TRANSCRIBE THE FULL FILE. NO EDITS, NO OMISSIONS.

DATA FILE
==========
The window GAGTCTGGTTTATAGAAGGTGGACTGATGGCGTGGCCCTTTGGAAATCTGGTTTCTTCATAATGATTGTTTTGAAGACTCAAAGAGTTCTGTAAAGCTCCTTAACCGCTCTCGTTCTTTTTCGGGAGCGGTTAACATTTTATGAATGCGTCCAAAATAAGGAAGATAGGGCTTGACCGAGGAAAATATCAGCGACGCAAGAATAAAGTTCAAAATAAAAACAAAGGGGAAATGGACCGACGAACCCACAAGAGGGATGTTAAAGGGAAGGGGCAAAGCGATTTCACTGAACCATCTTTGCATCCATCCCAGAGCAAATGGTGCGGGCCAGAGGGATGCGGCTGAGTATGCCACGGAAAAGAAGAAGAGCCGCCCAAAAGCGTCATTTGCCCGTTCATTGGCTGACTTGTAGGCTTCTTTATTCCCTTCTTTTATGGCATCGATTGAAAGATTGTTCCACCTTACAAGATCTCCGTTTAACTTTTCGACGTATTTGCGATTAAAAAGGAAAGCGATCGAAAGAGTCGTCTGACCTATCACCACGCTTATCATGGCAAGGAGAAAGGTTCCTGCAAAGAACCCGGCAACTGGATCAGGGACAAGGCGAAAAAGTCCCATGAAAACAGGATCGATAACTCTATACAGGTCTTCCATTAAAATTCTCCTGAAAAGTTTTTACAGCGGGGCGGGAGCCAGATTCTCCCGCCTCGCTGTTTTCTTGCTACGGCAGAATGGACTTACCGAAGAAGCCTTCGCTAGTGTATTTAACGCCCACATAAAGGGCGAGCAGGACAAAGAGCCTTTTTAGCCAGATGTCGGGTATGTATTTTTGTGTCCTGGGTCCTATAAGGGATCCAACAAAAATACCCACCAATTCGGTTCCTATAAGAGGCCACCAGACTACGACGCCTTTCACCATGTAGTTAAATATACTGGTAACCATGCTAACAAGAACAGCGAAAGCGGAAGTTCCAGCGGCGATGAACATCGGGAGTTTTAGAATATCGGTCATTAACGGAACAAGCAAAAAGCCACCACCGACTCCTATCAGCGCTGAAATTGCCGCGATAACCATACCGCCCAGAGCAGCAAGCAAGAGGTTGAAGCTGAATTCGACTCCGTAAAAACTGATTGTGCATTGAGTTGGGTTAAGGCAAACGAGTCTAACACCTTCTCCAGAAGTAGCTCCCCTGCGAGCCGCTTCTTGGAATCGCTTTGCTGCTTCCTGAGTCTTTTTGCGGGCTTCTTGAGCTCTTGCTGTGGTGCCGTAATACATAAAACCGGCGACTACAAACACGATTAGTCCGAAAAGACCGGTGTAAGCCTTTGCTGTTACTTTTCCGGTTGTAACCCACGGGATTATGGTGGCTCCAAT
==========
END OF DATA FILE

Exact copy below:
The window GAGTCTGGTTTATAGAAGGTGGACTGATGGCGTGGCCCTTTGGAAATCTGGTTTCTTCATAATGATTGTTTTGAAGACTCAAAGAGTTCTGTAAAGCTCCTTAACCGCTCTCGTTCTTTTTCGGGAGCGGTTAACATTTTATGAATGCGTCCAAAATAAGGAAGATAGGGCTTGACCGAGGAAAATATCAGCGACGCAAGAATAAAGTTCAAAATAAAAACAAAGGGGAAATGGACCGACGAACCCACAAGAGGGATGTTAAAGGGAAGGGGCAAAGCGATTTCACTGAACCATCTTTGCATCCATCCCAGAGCAAATGGTGCGGGCCAGAGGGATGCGGCTGAGTATGCCACGGAAAAGAAGAAGAGCCGCCCAAAAGCGTCATTTGCCCGTTCATTGGCTGACTTGTAGGCTTCTTTATTCCCTTCTTTTATGGCATCGATTGAAAGATTGTTCCACCTTACAAGATCTCCGTTTAACTTTTCGACGTATTTGCGATTAAAAAGGAAAGCGATCGAAAGAGTCGTCTGACCTATCACCACGCTTATCATGGCAAGGAGAAAGGTTCCTGCAAAGAACCCGGCAACTGGATCAGGGACAAGGCGAAAAAGTCCCATGAAAACAGGATCGATAACTCTATACAGGTCTTCCATTAAAATTCTCCTGAAAAGTTTTTACAGCGGGGCGGGAGCCAGATTCTCCCGCCTCGCTGTTTTCTTGCTACGGCAGAATGGACTTACCGAAGAAGCCTTCGCTAGTGTATTTAACGCCCACATAAAGGGCGAGCAGGACAAAGAGCCTTTTTAGCCAGATGTCGGGTATGTATTTTTGTGTCCTGGGTCCTATAAGGGATCCAACAAAAATACCCACCAATTCGGTTCCTATAAGAGGCCACCAGACTACGACGCCTTTCACCATGTAGTTAAATATACTGGTAACCATGCTAACAAGAACAGCGAAAGCGGAAGTTCCAGCGGCGATGAACATCGGGAGTTTTAGAATATCGGTCATTAACGGAACAAGCAAAAAGCCACCACCGACTCCTATCAGCGCTGAAATTGCCGCGATAACCATACCGCCCAGAGCAGCAAGCAAGAGGTTGAAGCTGAATTCGACTCCGTAAAAACTGATTGTGCATTGAGTTGGGTTAAGGCAAACGAGTCTAACACCTTCTCCAGAAGTAGCTCCCCTGCGAGCCGCTTCTTGGAATCGCTTTGCTGCTTCCTGAGTCTTTTTGCGGGCTTCTTGAGCTCTTGCTGTGGTGCCGTAATACATAAAACCGGCGACTACAAACACGATTAGTCCGAAAAGACCGGTGTAAGCCTTTGCTGTTACTTTTCCGGTTGTAACCCACGGGATTATGGTGGCTCCAAT